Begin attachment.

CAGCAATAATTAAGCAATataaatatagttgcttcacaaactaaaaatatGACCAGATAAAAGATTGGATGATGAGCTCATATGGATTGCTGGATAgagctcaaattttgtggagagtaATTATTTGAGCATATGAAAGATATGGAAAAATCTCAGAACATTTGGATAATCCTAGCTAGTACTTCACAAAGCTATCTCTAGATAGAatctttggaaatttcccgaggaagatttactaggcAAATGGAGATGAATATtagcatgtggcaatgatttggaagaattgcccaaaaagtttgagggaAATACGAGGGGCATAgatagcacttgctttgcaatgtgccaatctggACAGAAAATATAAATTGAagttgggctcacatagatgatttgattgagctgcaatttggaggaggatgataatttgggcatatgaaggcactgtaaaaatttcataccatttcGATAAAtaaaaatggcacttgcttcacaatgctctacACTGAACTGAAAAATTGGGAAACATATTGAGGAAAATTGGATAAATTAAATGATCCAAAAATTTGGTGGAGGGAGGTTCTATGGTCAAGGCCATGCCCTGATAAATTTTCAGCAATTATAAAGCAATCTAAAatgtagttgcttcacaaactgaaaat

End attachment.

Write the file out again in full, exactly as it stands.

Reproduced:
CAGCAATAATTAAGCAATataaatatagttgcttcacaaactaaaaatatGACCAGATAAAAGATTGGATGATGAGCTCATATGGATTGCTGGATAgagctcaaattttgtggagagtaATTATTTGAGCATATGAAAGATATGGAAAAATCTCAGAACATTTGGATAATCCTAGCTAGTACTTCACAAAGCTATCTCTAGATAGAatctttggaaatttcccgaggaagatttactaggcAAATGGAGATGAATATtagcatgtggcaatgatttggaagaattgcccaaaaagtttgagggaAATACGAGGGGCATAgatagcacttgctttgcaatgtgccaatctggACAGAAAATATAAATTGAagttgggctcacatagatgatttgattgagctgcaatttggaggaggatgataatttgggcatatgaaggcactgtaaaaatttcataccatttcGATAAAtaaaaatggcacttgcttcacaatgctctacACTGAACTGAAAAATTGGGAAACATATTGAGGAAAATTGGATAAATTAAATGATCCAAAAATTTGGTGGAGGGAGGTTCTATGGTCAAGGCCATGCCCTGATAAATTTTCAGCAATTATAAAGCAATCTAAAatgtagttgcttcacaaactgaaaat